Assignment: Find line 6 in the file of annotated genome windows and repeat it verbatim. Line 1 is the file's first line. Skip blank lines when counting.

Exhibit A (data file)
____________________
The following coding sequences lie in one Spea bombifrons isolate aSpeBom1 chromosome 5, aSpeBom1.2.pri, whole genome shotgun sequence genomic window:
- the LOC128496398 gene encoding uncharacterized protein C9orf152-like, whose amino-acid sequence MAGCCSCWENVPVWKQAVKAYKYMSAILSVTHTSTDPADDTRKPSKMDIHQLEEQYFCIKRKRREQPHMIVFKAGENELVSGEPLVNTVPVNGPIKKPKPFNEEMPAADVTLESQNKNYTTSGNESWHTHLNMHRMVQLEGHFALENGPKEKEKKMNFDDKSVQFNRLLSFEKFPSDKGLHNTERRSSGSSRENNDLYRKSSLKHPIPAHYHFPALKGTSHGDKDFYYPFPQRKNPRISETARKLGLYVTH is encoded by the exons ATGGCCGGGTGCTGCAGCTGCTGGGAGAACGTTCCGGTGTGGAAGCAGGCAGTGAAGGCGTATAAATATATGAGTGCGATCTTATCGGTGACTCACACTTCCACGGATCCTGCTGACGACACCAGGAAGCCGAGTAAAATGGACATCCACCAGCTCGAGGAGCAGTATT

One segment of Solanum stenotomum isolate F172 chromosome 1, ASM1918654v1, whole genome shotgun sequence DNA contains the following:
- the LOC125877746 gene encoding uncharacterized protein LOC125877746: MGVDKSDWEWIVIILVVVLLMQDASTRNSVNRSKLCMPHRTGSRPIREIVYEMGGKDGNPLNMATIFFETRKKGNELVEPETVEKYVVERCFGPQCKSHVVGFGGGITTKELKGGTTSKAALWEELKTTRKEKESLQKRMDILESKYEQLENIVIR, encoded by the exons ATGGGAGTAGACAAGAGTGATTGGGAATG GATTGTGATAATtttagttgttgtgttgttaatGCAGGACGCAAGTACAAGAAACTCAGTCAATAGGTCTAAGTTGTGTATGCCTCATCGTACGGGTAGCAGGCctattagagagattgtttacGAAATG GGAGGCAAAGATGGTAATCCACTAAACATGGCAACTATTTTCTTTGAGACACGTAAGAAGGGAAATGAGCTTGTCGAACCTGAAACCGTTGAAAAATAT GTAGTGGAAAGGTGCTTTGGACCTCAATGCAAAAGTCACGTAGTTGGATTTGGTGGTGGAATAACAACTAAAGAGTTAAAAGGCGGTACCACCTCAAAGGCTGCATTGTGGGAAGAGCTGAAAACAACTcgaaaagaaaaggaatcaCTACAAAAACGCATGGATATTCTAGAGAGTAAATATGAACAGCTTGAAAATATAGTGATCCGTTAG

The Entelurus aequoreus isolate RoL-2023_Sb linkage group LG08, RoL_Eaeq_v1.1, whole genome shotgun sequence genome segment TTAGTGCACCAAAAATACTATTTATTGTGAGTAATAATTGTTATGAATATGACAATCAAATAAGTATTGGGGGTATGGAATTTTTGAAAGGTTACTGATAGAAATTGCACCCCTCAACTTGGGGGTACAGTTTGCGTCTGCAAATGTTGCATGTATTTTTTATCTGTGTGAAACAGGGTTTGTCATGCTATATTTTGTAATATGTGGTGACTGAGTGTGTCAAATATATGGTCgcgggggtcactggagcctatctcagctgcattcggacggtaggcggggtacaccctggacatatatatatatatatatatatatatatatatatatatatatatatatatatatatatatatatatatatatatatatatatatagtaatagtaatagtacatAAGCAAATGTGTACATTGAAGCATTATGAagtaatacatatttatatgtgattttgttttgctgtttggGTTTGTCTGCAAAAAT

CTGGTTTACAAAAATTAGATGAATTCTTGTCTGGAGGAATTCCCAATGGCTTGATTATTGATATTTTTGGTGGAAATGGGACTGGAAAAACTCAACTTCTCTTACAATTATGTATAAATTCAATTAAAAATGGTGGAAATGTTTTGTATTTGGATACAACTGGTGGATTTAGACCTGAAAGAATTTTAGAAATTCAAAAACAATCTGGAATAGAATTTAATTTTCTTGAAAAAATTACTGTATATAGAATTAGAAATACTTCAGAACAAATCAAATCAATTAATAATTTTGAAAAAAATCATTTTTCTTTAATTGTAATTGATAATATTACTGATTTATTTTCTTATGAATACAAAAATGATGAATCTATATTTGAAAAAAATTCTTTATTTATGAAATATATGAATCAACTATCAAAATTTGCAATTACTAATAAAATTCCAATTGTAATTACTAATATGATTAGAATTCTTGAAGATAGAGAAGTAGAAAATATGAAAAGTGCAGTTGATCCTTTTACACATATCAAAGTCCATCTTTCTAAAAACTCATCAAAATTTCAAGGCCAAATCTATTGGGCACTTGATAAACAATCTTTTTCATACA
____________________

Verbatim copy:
CTGGTTTACAAAAATTAGATGAATTCTTGTCTGGAGGAATTCCCAATGGCTTGATTATTGATATTTTTGGTGGAAATGGGACTGGAAAAACTCAACTTCTCTTACAATTATGTATAAATTCAATTAAAAATGGTGGAAATGTTTTGTATTTGGATACAACTGGTGGATTTAGACCTGAAAGAATTTTAGAAATTCAAAAACAATCTGGAATAGAATTTAATTTTCTTGAAAAAATTACTGTATATAGAATTAGAAATACTTCAGAACAAATCAAATCAATTAATAATTTTGAAAAAAATCATTTTTCTTTAATTGTAATTGATAATATTACTGATTTATTTTCTTATGAATACAAAAATGATGAATCTATATTTGAAAAAAATTCTTTATTTATGAAATATATGAATCAACTATCAAAATTTGCAATTACTAATAAAATTCCAATTGTAATTACTAATATGATTAGAATTCTTGAAGATAGAGAAGTAGAAAATATGAAAAGTGCAGTTGATCCTTTTACACATATCAAAGTCCATCTTTCTAAAAACTCATCAAAATTTCAAGGCCAAATCTATTGGGCACTTGATAAACAATCTTTTTCATACA